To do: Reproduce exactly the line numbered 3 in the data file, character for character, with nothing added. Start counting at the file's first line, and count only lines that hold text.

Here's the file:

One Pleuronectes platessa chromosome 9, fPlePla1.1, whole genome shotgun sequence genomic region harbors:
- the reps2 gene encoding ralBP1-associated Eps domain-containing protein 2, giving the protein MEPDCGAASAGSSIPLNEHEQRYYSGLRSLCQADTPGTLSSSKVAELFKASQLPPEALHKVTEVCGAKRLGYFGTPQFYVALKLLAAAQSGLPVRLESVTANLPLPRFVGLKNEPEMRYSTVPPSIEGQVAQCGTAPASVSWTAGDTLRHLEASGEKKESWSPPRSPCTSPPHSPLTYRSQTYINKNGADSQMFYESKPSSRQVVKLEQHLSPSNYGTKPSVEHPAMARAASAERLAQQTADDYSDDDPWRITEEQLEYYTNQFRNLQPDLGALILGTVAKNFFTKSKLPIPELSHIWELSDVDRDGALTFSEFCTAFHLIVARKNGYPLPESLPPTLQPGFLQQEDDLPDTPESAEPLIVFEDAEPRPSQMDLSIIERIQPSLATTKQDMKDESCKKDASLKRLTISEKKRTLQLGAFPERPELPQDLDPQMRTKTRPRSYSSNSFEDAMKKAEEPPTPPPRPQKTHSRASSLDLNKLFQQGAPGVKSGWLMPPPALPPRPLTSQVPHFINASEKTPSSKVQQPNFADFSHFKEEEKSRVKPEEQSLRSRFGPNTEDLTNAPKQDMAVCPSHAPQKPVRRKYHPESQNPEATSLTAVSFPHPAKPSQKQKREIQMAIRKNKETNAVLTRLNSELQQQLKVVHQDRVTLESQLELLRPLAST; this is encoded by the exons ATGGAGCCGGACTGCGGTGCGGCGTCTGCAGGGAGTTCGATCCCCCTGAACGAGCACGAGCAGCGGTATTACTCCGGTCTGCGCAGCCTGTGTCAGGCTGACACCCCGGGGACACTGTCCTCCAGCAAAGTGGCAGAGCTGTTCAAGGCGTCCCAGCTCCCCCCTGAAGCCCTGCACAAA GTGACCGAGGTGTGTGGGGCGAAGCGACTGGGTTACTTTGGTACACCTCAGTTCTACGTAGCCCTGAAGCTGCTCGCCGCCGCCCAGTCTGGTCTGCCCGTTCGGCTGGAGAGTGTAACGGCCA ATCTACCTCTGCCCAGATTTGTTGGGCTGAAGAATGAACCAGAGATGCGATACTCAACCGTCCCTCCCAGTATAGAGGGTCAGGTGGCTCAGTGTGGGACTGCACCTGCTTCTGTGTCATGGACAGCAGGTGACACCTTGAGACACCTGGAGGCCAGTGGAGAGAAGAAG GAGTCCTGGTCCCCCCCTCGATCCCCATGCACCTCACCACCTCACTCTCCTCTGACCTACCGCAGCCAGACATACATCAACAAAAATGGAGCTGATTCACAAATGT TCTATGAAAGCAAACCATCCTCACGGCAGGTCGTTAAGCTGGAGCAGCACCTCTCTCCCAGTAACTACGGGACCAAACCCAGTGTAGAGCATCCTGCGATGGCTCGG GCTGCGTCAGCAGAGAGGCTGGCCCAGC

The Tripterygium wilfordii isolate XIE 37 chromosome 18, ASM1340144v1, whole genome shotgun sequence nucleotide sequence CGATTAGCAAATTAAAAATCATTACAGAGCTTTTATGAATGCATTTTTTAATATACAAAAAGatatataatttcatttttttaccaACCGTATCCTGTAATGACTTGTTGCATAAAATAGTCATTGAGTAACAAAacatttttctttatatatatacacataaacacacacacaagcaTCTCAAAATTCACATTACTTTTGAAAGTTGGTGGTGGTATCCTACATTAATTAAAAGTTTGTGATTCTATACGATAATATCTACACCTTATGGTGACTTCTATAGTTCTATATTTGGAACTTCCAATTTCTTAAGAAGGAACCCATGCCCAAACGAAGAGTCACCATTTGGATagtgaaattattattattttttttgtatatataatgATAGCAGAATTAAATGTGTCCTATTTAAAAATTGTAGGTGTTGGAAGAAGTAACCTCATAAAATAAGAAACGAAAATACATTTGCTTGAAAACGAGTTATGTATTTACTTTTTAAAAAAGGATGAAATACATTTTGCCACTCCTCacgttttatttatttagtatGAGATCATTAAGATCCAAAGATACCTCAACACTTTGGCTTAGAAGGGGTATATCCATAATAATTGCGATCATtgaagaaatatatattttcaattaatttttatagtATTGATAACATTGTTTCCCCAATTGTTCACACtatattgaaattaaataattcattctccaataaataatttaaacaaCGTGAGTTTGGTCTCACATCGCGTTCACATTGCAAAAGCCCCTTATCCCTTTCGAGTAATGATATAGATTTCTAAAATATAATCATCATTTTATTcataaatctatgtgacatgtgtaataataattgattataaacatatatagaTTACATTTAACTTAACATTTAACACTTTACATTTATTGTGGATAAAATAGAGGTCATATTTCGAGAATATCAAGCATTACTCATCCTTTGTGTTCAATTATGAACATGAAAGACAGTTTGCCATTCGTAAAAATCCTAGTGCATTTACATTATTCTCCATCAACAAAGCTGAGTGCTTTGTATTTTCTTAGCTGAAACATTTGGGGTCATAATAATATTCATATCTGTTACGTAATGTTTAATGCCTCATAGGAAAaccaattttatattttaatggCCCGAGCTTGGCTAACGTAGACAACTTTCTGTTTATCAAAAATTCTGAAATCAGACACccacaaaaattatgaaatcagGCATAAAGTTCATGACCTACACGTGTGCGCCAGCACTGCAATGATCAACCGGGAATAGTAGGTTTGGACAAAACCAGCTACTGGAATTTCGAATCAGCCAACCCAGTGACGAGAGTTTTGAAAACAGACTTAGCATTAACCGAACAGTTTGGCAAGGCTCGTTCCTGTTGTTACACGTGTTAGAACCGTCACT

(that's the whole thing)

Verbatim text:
The Tripterygium wilfordii isolate XIE 37 chromosome 18, ASM1340144v1, whole genome shotgun sequence nucleotide sequence CGATTAGCAAATTAAAAATCATTACAGAGCTTTTATGAATGCATTTTTTAATATACAAAAAGatatataatttcatttttttaccaACCGTATCCTGTAATGACTTGTTGCATAAAATAGTCATTGAGTAACAAAacatttttctttatatatatacacataaacacacacacaagcaTCTCAAAATTCACATTACTTTTGAAAGTTGGTGGTGGTATCCTACATTAATTAAAAGTTTGTGATTCTATACGATAATATCTACACCTTATGGTGACTTCTATAGTTCTATATTTGGAACTTCCAATTTCTTAAGAAGGAACCCATGCCCAAACGAAGAGTCACCATTTGGATagtgaaattattattattttttttgtatatataatgATAGCAGAATTAAATGTGTCCTATTTAAAAATTGTAGGTGTTGGAAGAAGTAACCTCATAAAATAAGAAACGAAAATACATTTGCTTGAAAACGAGTTATGTATTTACTTTTTAAAAAAGGATGAAATACATTTTGCCACTCCTCacgttttatttatttagtatGAGATCATTAAGATCCAAAGATACCTCAACACTTTGGCTTAGAAGGGGTATATCCATAATAATTGCGATCATtgaagaaatatatattttcaattaatttttatagtATTGATAACATTGTTTCCCCAATTGTTCACACtatattgaaattaaataattcattctccaataaataatttaaacaaCGTGAGTTTGGTCTCACATCGCGTTCACATTGCAAAAGCCCCTTATCCCTTTCGAGTAATGATATAGATTTCTAAAATATAATCATCATTTTATTcataaatctatgtgacatgtgtaataataattgattataaacatatatagaTTACATTTAACTTAACATTTAACACTTTACATTTATTGTGGATAAAATAGAGGTCATATTTCGAGAATATCAAGCATTACTCATCCTTTGTGTTCAATTATGAACATGAAAGACAGTTTGCCATTCGTAAAAATCCTAGTGCATTTACATTATTCTCCATCAACAAAGCTGAGTGCTTTGTATTTTCTTAGCTGAAACATTTGGGGTCATAATAATATTCATATCTGTTACGTAATGTTTAATGCCTCATAGGAAAaccaattttatattttaatggCCCGAGCTTGGCTAACGTAGACAACTTTCTGTTTATCAAAAATTCTGAAATCAGACACccacaaaaattatgaaatcagGCATAAAGTTCATGACCTACACGTGTGCGCCAGCACTGCAATGATCAACCGGGAATAGTAGGTTTGGACAAAACCAGCTACTGGAATTTCGAATCAGCCAACCCAGTGACGAGAGTTTTGAAAACAGACTTAGCATTAACCGAACAGTTTGGCAAGGCTCGTTCCTGTTGTTACACGTGTTAGAACCGTCACT